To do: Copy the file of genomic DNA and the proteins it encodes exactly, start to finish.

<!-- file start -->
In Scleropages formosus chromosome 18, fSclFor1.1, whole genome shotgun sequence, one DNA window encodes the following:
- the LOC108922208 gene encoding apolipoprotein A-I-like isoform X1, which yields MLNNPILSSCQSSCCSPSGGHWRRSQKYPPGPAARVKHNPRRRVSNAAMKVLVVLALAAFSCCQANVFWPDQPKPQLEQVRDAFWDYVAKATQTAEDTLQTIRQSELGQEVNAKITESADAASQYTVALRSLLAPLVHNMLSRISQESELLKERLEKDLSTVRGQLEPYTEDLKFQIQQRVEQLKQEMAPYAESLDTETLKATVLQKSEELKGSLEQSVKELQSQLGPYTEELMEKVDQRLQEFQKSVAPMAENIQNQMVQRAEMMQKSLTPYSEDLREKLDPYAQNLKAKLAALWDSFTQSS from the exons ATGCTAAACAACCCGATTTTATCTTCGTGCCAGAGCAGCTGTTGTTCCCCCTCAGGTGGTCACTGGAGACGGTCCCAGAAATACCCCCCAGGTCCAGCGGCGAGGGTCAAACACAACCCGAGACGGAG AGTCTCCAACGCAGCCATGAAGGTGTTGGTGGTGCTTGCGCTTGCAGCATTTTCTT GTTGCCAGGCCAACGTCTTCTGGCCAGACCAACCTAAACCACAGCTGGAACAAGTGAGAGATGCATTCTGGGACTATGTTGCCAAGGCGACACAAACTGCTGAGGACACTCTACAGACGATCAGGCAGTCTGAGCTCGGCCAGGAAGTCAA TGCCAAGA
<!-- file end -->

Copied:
In Scleropages formosus chromosome 18, fSclFor1.1, whole genome shotgun sequence, one DNA window encodes the following:
- the LOC108922208 gene encoding apolipoprotein A-I-like isoform X1, which yields MLNNPILSSCQSSCCSPSGGHWRRSQKYPPGPAARVKHNPRRRVSNAAMKVLVVLALAAFSCCQANVFWPDQPKPQLEQVRDAFWDYVAKATQTAEDTLQTIRQSELGQEVNAKITESADAASQYTVALRSLLAPLVHNMLSRISQESELLKERLEKDLSTVRGQLEPYTEDLKFQIQQRVEQLKQEMAPYAESLDTETLKATVLQKSEELKGSLEQSVKELQSQLGPYTEELMEKVDQRLQEFQKSVAPMAENIQNQMVQRAEMMQKSLTPYSEDLREKLDPYAQNLKAKLAALWDSFTQSS from the exons ATGCTAAACAACCCGATTTTATCTTCGTGCCAGAGCAGCTGTTGTTCCCCCTCAGGTGGTCACTGGAGACGGTCCCAGAAATACCCCCCAGGTCCAGCGGCGAGGGTCAAACACAACCCGAGACGGAG AGTCTCCAACGCAGCCATGAAGGTGTTGGTGGTGCTTGCGCTTGCAGCATTTTCTT GTTGCCAGGCCAACGTCTTCTGGCCAGACCAACCTAAACCACAGCTGGAACAAGTGAGAGATGCATTCTGGGACTATGTTGCCAAGGCGACACAAACTGCTGAGGACACTCTACAGACGATCAGGCAGTCTGAGCTCGGCCAGGAAGTCAA TGCCAAGA